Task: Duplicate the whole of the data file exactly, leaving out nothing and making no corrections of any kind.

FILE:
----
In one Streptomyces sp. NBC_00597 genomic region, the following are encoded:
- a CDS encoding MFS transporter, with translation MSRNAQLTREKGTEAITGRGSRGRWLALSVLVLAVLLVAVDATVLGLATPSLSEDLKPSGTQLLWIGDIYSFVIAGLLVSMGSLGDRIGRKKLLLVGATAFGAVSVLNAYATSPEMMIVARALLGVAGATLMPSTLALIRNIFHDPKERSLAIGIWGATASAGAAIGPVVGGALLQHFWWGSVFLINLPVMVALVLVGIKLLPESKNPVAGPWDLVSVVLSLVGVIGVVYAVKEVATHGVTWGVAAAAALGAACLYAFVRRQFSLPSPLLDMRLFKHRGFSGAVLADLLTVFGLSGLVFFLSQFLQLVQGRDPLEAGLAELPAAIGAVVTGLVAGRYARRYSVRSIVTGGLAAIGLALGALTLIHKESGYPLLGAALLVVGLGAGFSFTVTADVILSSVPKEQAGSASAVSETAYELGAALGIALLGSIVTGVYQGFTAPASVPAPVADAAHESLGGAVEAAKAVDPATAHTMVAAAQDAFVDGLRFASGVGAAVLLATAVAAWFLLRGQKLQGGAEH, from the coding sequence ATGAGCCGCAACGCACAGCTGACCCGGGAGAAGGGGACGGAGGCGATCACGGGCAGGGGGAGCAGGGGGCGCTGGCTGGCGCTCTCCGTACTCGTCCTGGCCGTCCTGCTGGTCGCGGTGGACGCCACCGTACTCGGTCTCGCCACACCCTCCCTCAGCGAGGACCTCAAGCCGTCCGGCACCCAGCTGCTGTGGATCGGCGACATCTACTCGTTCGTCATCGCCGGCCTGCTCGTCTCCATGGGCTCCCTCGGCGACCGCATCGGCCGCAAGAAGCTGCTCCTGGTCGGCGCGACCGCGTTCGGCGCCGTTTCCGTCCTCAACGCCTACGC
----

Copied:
In one Streptomyces sp. NBC_00597 genomic region, the following are encoded:
- a CDS encoding MFS transporter, with translation MSRNAQLTREKGTEAITGRGSRGRWLALSVLVLAVLLVAVDATVLGLATPSLSEDLKPSGTQLLWIGDIYSFVIAGLLVSMGSLGDRIGRKKLLLVGATAFGAVSVLNAYATSPEMMIVARALLGVAGATLMPSTLALIRNIFHDPKERSLAIGIWGATASAGAAIGPVVGGALLQHFWWGSVFLINLPVMVALVLVGIKLLPESKNPVAGPWDLVSVVLSLVGVIGVVYAVKEVATHGVTWGVAAAAALGAACLYAFVRRQFSLPSPLLDMRLFKHRGFSGAVLADLLTVFGLSGLVFFLSQFLQLVQGRDPLEAGLAELPAAIGAVVTGLVAGRYARRYSVRSIVTGGLAAIGLALGALTLIHKESGYPLLGAALLVVGLGAGFSFTVTADVILSSVPKEQAGSASAVSETAYELGAALGIALLGSIVTGVYQGFTAPASVPAPVADAAHESLGGAVEAAKAVDPATAHTMVAAAQDAFVDGLRFASGVGAAVLLATAVAAWFLLRGQKLQGGAEH, from the coding sequence ATGAGCCGCAACGCACAGCTGACCCGGGAGAAGGGGACGGAGGCGATCACGGGCAGGGGGAGCAGGGGGCGCTGGCTGGCGCTCTCCGTACTCGTCCTGGCCGTCCTGCTGGTCGCGGTGGACGCCACCGTACTCGGTCTCGCCACACCCTCCCTCAGCGAGGACCTCAAGCCGTCCGGCACCCAGCTGCTGTGGATCGGCGACATCTACTCGTTCGTCATCGCCGGCCTGCTCGTCTCCATGGGCTCCCTCGGCGACCGCATCGGCCGCAAGAAGCTGCTCCTGGTCGGCGCGACCGCGTTCGGCGCCGTTTCCGTCCTCAACGCCTACGC